A 71-year-old hospital patient with leukemia tested positive for the coronavirus in March.
The woman remained infectious for at least 70 days.
The case study shows that immunosuppressed people who get the coronavirus could remain contagious for longer than previously thought.
On March 2, a 71-year-old hospital patient with leukemia tested positive for the coronavirus.
On average, COVID-19 patients shed infectious virus particles for about eight days. But 70 days after her diagnosis, the elderly patient was still shedding infectious particles. By mid-June, more than 100 days later, the woman was still testing positive — meaning her body still contained traces of the virus’ genetic material.
“We think that at least up to day 70, this patient would have been able to spread the virus to others,” Vincent Munster, a virologist at National Institute of Allergy and Infectious Diseases, told Business Insider. Munster is the lead author of a recent case study about the woman.
Because the patient was quickly isolated in a room, she didn’t spread the virus to anyone else.
According to Munster’s study, published in the journal Cell earlier this week, the patient’s 70-day period of infectiousness is the longest such span ever seen in an asymptomatic coronavirus patient. For comparison, the longest-known span of infectious shedding for a symptomatic person is 61 days, according to an October study.
Researchers believe the situation arose because the woman’s weakened immune system was unable to mount a substantial defense against the virus. Her blood tests never showed substantial amounts of antibodies, which in most patients help fight off infections. But she also never developed symptoms.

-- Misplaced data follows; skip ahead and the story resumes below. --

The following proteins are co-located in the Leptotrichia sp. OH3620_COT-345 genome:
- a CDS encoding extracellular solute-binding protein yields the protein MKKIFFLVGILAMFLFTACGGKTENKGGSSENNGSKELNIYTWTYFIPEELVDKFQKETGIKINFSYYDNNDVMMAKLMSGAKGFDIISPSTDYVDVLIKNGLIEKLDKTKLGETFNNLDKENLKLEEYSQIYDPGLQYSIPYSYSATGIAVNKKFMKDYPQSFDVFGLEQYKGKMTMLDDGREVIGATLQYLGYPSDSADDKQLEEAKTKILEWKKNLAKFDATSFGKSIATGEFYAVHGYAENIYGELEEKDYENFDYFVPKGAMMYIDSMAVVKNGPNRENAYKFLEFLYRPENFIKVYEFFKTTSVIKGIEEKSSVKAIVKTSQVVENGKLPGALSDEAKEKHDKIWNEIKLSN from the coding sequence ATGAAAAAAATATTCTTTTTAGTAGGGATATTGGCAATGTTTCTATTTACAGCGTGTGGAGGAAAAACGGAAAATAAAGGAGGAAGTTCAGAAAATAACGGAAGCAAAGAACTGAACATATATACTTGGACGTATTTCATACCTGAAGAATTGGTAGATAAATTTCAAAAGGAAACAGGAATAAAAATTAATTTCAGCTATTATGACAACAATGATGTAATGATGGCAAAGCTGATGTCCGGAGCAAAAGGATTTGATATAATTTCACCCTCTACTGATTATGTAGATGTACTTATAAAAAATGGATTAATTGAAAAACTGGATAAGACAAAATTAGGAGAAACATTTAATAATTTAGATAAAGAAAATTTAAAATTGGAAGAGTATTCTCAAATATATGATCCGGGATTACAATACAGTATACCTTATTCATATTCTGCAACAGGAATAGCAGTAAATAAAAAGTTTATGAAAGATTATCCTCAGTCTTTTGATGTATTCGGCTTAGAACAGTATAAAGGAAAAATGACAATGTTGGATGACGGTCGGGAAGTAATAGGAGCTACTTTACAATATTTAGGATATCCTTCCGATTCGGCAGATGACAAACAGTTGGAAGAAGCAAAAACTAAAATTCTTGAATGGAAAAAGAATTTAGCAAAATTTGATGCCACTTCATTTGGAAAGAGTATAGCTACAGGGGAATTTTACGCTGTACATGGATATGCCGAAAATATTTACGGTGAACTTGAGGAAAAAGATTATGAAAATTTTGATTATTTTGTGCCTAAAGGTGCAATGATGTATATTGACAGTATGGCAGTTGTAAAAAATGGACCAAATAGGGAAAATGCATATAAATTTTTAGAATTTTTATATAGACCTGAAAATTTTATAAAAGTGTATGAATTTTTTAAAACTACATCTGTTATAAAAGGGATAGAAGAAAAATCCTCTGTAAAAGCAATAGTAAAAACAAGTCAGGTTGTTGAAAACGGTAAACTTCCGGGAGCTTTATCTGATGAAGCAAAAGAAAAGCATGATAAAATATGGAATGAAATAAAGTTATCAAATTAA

The case study aligns with a growing body of research suggesting that immunocompromised people may shed the new coronavirus, whose clinical name is SARS-CoV-2, longer than people with healthy immune systems. A June study of 10 immunosuppressed patients with the coronavirus found that they shed viral particles for an average of 28.4 days. People with regularly functioning immune systems, by contrast, shed it for 12.2 days.
One reason for this is that people with more severe cases of COVID-19 tend to shed the virus for longer than other patients. Immunocompromised people face a far higher risk of severe illness because they can’t fight off infections as well as those with healthy immune systems.
An estimated 3 million people in the US are immunocompromised in some way, including people with HIV and cancer patients receiving chemotherapy.
The patient in the new case study, however, had a distinctively weak immune system, Munster said. That means a 70-day infectiousness period like hers is probably very rare. The woman had a 10-year history of chronic leukemia, which is a type of cancer that infects white blood cells, an integral part of the immune system. She’d been hospitalized for anemia, a condition often related to leukemia because it depletes red blood cells.
She also had a condition in which the immune system can’t make substantial antibodies, known as hypogammaglobulinemia.
“We think that this is a relatively rare occurrence tied to the very specific immune status of this patient,” Munster said.
Still, it could mean that long-term shedding of the virus – defined as being infectious for at least 20 days – could be more common than previously thought in some immunocompromised people.
“Although it is difficult to extrapolate from a single patient, our data suggest that long-term shedding of infectious virus may be a concern in certain immunocompromised patients,” the researchers wrote.
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